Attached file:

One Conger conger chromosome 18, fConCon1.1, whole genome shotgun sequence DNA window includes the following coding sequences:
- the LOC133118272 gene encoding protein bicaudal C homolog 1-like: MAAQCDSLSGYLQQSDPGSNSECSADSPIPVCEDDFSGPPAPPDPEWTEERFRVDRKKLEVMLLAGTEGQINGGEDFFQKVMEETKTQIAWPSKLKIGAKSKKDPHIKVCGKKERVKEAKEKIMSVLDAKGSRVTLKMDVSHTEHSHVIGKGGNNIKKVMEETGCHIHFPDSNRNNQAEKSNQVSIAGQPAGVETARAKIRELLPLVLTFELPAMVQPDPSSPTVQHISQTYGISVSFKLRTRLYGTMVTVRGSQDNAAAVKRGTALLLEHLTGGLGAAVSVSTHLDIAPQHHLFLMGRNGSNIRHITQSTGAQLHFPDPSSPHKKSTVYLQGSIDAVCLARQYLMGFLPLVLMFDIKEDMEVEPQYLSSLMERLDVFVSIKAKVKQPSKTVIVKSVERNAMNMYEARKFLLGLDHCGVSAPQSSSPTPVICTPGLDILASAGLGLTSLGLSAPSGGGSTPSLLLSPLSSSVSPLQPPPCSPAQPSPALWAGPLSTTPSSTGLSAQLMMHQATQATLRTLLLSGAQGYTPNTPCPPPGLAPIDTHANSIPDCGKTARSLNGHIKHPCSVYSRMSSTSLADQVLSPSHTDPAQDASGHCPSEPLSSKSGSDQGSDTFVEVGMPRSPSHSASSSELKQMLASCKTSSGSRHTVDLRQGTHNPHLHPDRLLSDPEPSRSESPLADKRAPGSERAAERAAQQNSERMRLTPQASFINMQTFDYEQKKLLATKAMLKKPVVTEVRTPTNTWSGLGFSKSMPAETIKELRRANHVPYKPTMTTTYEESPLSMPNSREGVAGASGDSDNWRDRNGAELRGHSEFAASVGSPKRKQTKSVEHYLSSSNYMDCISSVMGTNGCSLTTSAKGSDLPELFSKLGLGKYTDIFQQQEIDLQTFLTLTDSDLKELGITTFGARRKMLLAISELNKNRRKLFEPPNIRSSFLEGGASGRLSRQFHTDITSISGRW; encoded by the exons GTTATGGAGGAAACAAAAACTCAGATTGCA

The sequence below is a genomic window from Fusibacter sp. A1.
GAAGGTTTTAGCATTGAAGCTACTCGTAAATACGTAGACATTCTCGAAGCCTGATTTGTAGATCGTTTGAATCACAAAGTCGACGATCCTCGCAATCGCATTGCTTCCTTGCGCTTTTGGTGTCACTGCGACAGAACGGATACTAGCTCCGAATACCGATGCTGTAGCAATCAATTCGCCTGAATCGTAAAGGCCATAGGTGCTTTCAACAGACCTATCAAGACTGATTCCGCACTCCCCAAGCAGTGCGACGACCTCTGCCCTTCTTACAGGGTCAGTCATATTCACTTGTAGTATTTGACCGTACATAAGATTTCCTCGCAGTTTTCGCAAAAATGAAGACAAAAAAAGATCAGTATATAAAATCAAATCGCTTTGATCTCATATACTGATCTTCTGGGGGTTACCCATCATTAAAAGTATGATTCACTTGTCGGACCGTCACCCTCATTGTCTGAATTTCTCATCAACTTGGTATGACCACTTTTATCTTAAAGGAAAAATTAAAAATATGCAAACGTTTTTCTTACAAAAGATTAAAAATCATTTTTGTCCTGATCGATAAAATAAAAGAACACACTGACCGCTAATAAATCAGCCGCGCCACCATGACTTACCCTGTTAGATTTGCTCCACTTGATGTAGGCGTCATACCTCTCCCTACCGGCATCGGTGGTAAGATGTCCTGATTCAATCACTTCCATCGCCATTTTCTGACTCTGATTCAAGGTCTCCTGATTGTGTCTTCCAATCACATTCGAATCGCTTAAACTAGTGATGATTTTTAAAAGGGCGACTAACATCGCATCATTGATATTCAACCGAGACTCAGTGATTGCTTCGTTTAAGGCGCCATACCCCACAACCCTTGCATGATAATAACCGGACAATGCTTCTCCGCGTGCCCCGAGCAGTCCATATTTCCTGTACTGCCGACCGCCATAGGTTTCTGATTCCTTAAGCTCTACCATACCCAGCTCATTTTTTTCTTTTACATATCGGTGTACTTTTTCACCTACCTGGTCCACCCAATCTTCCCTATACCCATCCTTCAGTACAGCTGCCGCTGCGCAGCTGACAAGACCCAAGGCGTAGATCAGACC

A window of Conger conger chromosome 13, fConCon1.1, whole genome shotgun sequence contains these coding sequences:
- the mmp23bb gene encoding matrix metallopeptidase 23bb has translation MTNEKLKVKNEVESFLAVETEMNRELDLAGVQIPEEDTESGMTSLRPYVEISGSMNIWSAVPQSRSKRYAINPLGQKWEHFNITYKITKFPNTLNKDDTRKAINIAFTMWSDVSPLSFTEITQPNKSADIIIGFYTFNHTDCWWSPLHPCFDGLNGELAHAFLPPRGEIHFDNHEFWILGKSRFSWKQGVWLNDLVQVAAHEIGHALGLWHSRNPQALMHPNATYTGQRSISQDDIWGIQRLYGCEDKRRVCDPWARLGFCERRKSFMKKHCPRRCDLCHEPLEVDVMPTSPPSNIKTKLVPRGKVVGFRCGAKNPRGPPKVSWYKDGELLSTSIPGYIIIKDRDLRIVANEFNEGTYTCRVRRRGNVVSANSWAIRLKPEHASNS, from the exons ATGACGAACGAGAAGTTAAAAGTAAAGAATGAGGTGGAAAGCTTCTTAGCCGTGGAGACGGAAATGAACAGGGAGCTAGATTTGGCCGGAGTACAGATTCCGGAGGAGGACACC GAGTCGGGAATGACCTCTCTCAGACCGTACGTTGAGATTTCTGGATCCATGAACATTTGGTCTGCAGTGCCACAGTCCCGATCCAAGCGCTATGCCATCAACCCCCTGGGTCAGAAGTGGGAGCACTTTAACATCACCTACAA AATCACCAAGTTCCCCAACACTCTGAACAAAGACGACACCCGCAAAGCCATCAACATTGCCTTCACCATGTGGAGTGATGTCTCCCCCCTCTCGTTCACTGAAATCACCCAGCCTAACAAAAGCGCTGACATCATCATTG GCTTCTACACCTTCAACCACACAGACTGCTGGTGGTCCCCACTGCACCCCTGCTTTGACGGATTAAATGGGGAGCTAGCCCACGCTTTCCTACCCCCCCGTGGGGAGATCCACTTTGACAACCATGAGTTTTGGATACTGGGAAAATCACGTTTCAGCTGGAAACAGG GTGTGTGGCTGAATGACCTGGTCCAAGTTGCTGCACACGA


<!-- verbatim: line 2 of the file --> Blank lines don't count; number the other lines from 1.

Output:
- the LOC133118272 gene encoding protein bicaudal C homolog 1-like: MAAQCDSLSGYLQQSDPGSNSECSADSPIPVCEDDFSGPPAPPDPEWTEERFRVDRKKLEVMLLAGTEGQINGGEDFFQKVMEETKTQIAWPSKLKIGAKSKKDPHIKVCGKKERVKEAKEKIMSVLDAKGSRVTLKMDVSHTEHSHVIGKGGNNIKKVMEETGCHIHFPDSNRNNQAEKSNQVSIAGQPAGVETARAKIRELLPLVLTFELPAMVQPDPSSPTVQHISQTYGISVSFKLRTRLYGTMVTVRGSQDNAAAVKRGTALLLEHLTGGLGAAVSVSTHLDIAPQHHLFLMGRNGSNIRHITQSTGAQLHFPDPSSPHKKSTVYLQGSIDAVCLARQYLMGFLPLVLMFDIKEDMEVEPQYLSSLMERLDVFVSIKAKVKQPSKTVIVKSVERNAMNMYEARKFLLGLDHCGVSAPQSSSPTPVICTPGLDILASAGLGLTSLGLSAPSGGGSTPSLLLSPLSSSVSPLQPPPCSPAQPSPALWAGPLSTTPSSTGLSAQLMMHQATQATLRTLLLSGAQGYTPNTPCPPPGLAPIDTHANSIPDCGKTARSLNGHIKHPCSVYSRMSSTSLADQVLSPSHTDPAQDASGHCPSEPLSSKSGSDQGSDTFVEVGMPRSPSHSASSSELKQMLASCKTSSGSRHTVDLRQGTHNPHLHPDRLLSDPEPSRSESPLADKRAPGSERAAERAAQQNSERMRLTPQASFINMQTFDYEQKKLLATKAMLKKPVVTEVRTPTNTWSGLGFSKSMPAETIKELRRANHVPYKPTMTTTYEESPLSMPNSREGVAGASGDSDNWRDRNGAELRGHSEFAASVGSPKRKQTKSVEHYLSSSNYMDCISSVMGTNGCSLTTSAKGSDLPELFSKLGLGKYTDIFQQQEIDLQTFLTLTDSDLKELGITTFGARRKMLLAISELNKNRRKLFEPPNIRSSFLEGGASGRLSRQFHTDITSISGRW; encoded by the exons GTTATGGAGGAAACAAAAACTCAGATTGCA